Director Christopher Nolan, however, took it to new heights — literally.
Need proof? Well, there’s the day Nolan watched from a helicopter as four people in his employ dangled on thin cables from a transport plane over a turboprop for the action sequence that kick-starts “The Dark Knight Rises,” opening Friday.
In the scene, shot over the Scottish highlands, stunt aerialists portray Bane’s (Tom Hardy) terrorist henchmen, rappelling onto a CIA plane to rescue their boss and kidnap a scientist.
For even more dramatic effect, Nolan’s crew even secured a stunt-double turboprop to break apart midair and fall to an unpopulated rural spot.
That was just another day on the job for the London-born filmmaker as he made his third — and reportedly last — Batman adventure.
“Really, your job as director is to ignore the scale of things and just look at the shot that you’re going to put on screen — and how that’s going to further the story,” says Nolan.
For a guy who brought the superhero blockbuster into a more grown-up future, Nolan, 41, is actually a bit of a throwback.
He famously avoids CGI gimmickry in favor of large scale practical stunts — even if they involve a thousand extras charging into a choreographed battle filmed in the heart of New York City’s financial district.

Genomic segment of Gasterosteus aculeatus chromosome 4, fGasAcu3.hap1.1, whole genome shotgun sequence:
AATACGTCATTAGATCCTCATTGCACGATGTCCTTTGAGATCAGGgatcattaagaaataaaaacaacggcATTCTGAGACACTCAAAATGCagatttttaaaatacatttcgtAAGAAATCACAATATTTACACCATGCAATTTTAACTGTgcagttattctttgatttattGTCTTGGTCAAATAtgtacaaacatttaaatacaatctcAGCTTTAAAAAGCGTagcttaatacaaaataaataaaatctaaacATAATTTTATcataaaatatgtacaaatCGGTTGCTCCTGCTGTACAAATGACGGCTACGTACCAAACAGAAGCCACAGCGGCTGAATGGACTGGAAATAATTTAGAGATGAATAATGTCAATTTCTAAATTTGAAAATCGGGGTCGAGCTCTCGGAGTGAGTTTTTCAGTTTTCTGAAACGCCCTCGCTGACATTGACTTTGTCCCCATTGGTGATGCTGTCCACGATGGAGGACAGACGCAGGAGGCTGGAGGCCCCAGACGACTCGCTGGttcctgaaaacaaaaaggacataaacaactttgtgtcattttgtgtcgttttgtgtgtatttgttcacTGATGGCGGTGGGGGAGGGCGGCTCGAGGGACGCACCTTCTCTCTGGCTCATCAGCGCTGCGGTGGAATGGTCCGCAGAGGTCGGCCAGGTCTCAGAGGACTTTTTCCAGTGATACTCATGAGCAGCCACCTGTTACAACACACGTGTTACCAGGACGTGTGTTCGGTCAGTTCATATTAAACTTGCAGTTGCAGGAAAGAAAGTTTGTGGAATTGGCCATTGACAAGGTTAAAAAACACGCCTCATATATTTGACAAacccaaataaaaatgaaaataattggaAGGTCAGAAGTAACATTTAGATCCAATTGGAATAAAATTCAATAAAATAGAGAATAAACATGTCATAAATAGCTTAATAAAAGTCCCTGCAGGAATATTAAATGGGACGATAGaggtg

“If Chris can avoid fake stuff and doing [things] with digital effects later — which is really the fashion for these kind of big action [blockbusters] — he will,” says Joseph Gordon-Levitt, who’s worked with Nolan on both 2010’s “Inception” and “Dark Knight Rises.”
“He likes to make it as real as he can. And it certainly had quite an impact on me as an actor, as opposed to just standing in front of a green screen and pretending to react to something.”
And somehow he comes in under budget and ahead of schedule. That aerial fight sequence was slotted for up to nine days of filming. Nolan finished it in two.
That attention to detail is what got Nolan the rare honor of immortalizing his handprints at Grauman’s Chinese Theatre a few hours before his interview with the Daily News this month — despite having just seven feature films on his resume.
But each one stands out. He broke out with 1998’s sparse noir thriller “Following” before turning heads (literally and figuratively) with 2000’s head-warping action-drama “Memento.” Then, in 2002, he remade a Swedish thriller, “Insomnia,” into an atmospheric cat-and-mouse thriller starring Al Pacino and, in a spooky turn, Robin Williams.
Source: NY Daily News